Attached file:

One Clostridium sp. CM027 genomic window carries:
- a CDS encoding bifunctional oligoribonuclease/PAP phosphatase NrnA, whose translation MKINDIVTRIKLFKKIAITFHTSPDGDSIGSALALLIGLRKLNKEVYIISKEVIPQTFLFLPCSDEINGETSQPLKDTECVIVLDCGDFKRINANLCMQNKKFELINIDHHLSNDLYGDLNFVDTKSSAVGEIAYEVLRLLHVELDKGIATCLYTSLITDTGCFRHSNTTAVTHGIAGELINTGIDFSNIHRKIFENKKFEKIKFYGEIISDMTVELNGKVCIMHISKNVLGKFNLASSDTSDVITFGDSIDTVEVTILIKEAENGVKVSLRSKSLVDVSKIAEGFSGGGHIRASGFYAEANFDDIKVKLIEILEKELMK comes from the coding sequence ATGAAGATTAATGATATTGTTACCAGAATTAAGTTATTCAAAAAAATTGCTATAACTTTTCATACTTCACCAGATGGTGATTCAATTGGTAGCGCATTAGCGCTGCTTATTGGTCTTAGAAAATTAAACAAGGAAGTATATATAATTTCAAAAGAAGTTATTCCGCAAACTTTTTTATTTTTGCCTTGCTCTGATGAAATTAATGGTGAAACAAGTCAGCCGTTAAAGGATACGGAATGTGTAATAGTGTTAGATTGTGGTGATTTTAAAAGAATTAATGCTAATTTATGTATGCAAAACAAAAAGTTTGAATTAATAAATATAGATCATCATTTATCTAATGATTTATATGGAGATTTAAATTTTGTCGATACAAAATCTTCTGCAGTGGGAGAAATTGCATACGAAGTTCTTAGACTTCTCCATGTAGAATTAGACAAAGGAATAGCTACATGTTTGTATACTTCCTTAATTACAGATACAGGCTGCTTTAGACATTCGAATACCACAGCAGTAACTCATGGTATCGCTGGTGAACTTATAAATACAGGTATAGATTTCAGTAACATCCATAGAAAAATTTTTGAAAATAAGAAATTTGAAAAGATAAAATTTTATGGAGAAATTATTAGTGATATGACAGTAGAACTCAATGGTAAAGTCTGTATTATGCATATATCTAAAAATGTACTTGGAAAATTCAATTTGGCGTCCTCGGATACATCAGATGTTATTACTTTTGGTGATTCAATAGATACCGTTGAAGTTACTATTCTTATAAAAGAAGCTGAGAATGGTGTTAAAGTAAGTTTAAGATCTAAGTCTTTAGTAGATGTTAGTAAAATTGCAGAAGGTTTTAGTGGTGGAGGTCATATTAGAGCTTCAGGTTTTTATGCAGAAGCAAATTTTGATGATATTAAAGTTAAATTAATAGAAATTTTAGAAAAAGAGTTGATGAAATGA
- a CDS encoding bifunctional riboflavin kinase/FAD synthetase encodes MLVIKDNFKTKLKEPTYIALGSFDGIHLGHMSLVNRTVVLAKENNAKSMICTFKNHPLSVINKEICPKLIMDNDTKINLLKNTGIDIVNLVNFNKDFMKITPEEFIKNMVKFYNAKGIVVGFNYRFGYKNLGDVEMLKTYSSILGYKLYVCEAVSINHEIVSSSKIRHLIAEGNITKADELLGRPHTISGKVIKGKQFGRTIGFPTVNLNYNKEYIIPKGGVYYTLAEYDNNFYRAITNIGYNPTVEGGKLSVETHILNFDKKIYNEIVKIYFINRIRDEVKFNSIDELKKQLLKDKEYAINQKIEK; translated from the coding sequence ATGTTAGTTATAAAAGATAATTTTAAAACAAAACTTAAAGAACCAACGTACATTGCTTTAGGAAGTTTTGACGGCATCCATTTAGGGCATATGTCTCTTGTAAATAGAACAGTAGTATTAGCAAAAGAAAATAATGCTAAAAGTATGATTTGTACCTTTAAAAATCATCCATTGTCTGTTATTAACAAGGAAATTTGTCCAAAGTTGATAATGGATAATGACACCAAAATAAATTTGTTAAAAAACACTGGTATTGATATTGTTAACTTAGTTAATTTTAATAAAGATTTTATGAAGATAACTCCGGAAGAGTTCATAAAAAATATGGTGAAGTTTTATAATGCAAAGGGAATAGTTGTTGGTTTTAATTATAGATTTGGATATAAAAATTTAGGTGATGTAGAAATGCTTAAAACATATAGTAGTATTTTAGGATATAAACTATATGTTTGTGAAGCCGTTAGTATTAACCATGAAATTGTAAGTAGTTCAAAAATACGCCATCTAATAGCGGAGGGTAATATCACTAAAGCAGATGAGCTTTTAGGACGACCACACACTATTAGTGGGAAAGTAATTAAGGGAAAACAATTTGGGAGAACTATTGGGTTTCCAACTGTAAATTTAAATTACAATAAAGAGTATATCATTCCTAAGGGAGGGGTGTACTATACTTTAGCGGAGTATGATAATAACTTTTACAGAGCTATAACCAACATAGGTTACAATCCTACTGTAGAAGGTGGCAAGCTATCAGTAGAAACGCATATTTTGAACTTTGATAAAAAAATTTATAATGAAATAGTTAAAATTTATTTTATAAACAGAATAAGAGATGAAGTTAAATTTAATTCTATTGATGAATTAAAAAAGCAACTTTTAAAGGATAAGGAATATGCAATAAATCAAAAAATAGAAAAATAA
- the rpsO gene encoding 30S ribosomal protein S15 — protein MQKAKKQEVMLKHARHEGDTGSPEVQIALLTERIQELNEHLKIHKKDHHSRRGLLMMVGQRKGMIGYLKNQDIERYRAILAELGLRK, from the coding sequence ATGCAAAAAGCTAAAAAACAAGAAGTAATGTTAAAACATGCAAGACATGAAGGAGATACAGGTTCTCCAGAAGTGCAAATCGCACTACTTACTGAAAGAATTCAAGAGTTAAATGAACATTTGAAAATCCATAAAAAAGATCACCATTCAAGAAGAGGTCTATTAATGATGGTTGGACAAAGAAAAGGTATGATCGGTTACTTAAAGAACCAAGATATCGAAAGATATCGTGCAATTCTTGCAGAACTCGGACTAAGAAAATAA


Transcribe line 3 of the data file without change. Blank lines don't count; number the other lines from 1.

- a CDS encoding bifunctional riboflavin kinase/FAD synthetase encodes MLVIKDNFKTKLKEPTYIALGSFDGIHLGHMSLVNRTVVLAKENNAKSMICTFKNHPLSVINKEICPKLIMDNDTKINLLKNTGIDIVNLVNFNKDFMKITPEEFIKNMVKFYNAKGIVVGFNYRFGYKNLGDVEMLKTYSSILGYKLYVCEAVSINHEIVSSSKIRHLIAEGNITKADELLGRPHTISGKVIKGKQFGRTIGFPTVNLNYNKEYIIPKGGVYYTLAEYDNNFYRAITNIGYNPTVEGGKLSVETHILNFDKKIYNEIVKIYFINRIRDEVKFNSIDELKKQLLKDKEYAINQKIEK; translated from the coding sequence ATGTTAGTTATAAAAGATAATTTTAAAACAAAACTTAAAGAACCAACGTACATTGCTTTAGGAAGTTTTGACGGCATCCATTTAGGGCATATGTCTCTTGTAAATAGAACAGTAGTATTAGCAAAAGAAAATAATGCTAAAAGTATGATTTGTACCTTTAAAAATCATCCATTGTCTGTTATTAACAAGGAAATTTGTCCAAAGTTGATAATGGATAATGACACCAAAATAAATTTGTTAAAAAACACTGGTATTGATATTGTTAACTTAGTTAATTTTAATAAAGATTTTATGAAGATAACTCCGGAAGAGTTCATAAAAAATATGGTGAAGTTTTATAATGCAAAGGGAATAGTTGTTGGTTTTAATTATAGATTTGGATATAAAAATTTAGGTGATGTAGAAATGCTTAAAACATATAGTAGTATTTTAGGATATAAACTATATGTTTGTGAAGCCGTTAGTATTAACCATGAAATTGTAAGTAGTTCAAAAATACGCCATCTAATAGCGGAGGGTAATATCACTAAAGCAGATGAGCTTTTAGGACGACCACACACTATTAGTGGGAAAGTAATTAAGGGAAAACAATTTGGGAGAACTATTGGGTTTCCAACTGTAAATTTAAATTACAATAAAGAGTATATCATTCCTAAGGGAGGGGTGTACTATACTTTAGCGGAGTATGATAATAACTTTTACAGAGCTATAACCAACATAGGTTACAATCCTACTGTAGAAGGTGGCAAGCTATCAGTAGAAACGCATATTTTGAACTTTGATAAAAAAATTTATAATGAAATAGTTAAAATTTATTTTATAAACAGAATAAGAGATGAAGTTAAATTTAATTCTATTGATGAATTAAAAAAGCAACTTTTAAAGGATAAGGAATATGCAATAAATCAAAAAATAGAAAAATAA